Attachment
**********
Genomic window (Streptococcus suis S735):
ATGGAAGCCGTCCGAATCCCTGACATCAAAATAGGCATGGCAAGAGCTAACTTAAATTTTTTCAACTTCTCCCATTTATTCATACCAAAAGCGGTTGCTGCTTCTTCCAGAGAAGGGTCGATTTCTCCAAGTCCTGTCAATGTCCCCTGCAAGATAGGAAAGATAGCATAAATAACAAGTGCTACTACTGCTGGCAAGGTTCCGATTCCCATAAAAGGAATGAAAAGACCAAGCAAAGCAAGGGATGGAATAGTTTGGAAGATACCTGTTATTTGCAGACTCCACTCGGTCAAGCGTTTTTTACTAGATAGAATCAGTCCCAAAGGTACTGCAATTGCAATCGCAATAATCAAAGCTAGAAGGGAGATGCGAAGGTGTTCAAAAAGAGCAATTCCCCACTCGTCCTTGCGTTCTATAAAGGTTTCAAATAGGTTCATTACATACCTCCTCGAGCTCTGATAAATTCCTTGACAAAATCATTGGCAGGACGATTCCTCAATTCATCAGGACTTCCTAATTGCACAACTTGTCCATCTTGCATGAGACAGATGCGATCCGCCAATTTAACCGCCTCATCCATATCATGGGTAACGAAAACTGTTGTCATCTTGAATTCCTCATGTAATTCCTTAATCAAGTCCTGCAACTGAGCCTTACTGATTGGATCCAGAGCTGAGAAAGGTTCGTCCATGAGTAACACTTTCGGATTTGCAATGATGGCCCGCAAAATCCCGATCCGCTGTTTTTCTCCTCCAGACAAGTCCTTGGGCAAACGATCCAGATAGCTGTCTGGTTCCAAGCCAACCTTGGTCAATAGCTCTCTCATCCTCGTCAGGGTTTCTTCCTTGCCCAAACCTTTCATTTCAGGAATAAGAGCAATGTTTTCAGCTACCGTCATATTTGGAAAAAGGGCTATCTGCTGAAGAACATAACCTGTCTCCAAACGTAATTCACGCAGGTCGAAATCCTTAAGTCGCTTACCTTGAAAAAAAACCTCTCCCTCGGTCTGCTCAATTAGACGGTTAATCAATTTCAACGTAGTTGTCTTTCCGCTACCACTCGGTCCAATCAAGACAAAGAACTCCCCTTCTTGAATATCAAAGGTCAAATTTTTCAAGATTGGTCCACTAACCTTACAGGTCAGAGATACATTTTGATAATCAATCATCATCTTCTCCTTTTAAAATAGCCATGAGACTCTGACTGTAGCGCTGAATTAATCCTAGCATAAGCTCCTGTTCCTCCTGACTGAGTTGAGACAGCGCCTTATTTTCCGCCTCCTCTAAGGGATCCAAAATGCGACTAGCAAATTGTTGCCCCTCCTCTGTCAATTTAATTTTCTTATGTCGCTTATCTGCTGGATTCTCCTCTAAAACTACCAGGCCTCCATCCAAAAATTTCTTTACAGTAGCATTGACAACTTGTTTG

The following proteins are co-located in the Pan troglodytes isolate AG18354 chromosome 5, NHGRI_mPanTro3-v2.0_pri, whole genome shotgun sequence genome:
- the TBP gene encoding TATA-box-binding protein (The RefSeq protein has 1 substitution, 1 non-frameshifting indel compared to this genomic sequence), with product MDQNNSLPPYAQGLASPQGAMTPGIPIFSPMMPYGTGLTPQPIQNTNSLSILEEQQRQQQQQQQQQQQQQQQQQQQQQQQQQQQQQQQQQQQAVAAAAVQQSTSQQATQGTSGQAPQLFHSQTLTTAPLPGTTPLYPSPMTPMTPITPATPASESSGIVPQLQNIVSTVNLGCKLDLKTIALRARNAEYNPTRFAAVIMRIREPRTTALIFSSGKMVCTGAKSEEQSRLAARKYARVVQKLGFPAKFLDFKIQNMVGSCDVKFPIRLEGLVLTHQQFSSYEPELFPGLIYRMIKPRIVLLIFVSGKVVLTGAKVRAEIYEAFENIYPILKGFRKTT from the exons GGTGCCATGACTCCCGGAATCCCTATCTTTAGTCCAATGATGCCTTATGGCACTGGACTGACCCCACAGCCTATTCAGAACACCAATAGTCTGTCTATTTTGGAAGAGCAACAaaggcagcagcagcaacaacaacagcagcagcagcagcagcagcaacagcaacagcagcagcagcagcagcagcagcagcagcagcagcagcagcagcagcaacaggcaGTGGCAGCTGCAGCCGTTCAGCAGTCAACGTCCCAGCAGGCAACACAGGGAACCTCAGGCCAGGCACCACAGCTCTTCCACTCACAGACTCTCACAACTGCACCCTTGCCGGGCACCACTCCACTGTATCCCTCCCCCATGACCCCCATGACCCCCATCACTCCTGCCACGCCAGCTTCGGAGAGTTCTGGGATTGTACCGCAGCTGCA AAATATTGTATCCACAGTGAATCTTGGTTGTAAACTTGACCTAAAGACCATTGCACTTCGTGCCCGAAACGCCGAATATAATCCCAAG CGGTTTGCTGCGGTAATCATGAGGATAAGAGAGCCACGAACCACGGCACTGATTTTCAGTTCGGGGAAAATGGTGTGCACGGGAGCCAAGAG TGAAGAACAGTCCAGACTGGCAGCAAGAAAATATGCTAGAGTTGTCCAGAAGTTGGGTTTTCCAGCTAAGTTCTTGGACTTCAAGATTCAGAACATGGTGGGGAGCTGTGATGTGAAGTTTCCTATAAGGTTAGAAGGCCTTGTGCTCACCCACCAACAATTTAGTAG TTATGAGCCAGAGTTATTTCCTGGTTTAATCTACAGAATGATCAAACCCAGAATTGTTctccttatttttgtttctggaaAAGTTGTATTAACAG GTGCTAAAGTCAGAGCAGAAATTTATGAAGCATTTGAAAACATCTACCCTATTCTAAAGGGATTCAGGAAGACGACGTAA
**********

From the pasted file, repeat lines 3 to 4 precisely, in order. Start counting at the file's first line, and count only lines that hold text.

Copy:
The following proteins are co-located in the Pan troglodytes isolate AG18354 chromosome 5, NHGRI_mPanTro3-v2.0_pri, whole genome shotgun sequence genome:
- the TBP gene encoding TATA-box-binding protein (The RefSeq protein has 1 substitution, 1 non-frameshifting indel compared to this genomic sequence), with product MDQNNSLPPYAQGLASPQGAMTPGIPIFSPMMPYGTGLTPQPIQNTNSLSILEEQQRQQQQQQQQQQQQQQQQQQQQQQQQQQQQQQQQQQQAVAAAAVQQSTSQQATQGTSGQAPQLFHSQTLTTAPLPGTTPLYPSPMTPMTPITPATPASESSGIVPQLQNIVSTVNLGCKLDLKTIALRARNAEYNPTRFAAVIMRIREPRTTALIFSSGKMVCTGAKSEEQSRLAARKYARVVQKLGFPAKFLDFKIQNMVGSCDVKFPIRLEGLVLTHQQFSSYEPELFPGLIYRMIKPRIVLLIFVSGKVVLTGAKVRAEIYEAFENIYPILKGFRKTT from the exons GGTGCCATGACTCCCGGAATCCCTATCTTTAGTCCAATGATGCCTTATGGCACTGGACTGACCCCACAGCCTATTCAGAACACCAATAGTCTGTCTATTTTGGAAGAGCAACAaaggcagcagcagcaacaacaacagcagcagcagcagcagcagcaacagcaacagcagcagcagcagcagcagcagcagcagcagcagcagcagcagcagcaacaggcaGTGGCAGCTGCAGCCGTTCAGCAGTCAACGTCCCAGCAGGCAACACAGGGAACCTCAGGCCAGGCACCACAGCTCTTCCACTCACAGACTCTCACAACTGCACCCTTGCCGGGCACCACTCCACTGTATCCCTCCCCCATGACCCCCATGACCCCCATCACTCCTGCCACGCCAGCTTCGGAGAGTTCTGGGATTGTACCGCAGCTGCA AAATATTGTATCCACAGTGAATCTTGGTTGTAAACTTGACCTAAAGACCATTGCACTTCGTGCCCGAAACGCCGAATATAATCCCAAG CGGTTTGCTGCGGTAATCATGAGGATAAGAGAGCCACGAACCACGGCACTGATTTTCAGTTCGGGGAAAATGGTGTGCACGGGAGCCAAGAG TGAAGAACAGTCCAGACTGGCAGCAAGAAAATATGCTAGAGTTGTCCAGAAGTTGGGTTTTCCAGCTAAGTTCTTGGACTTCAAGATTCAGAACATGGTGGGGAGCTGTGATGTGAAGTTTCCTATAAGGTTAGAAGGCCTTGTGCTCACCCACCAACAATTTAGTAG TTATGAGCCAGAGTTATTTCCTGGTTTAATCTACAGAATGATCAAACCCAGAATTGTTctccttatttttgtttctggaaAAGTTGTATTAACAG GTGCTAAAGTCAGAGCAGAAATTTATGAAGCATTTGAAAACATCTACCCTATTCTAAAGGGATTCAGGAAGACGACGTAA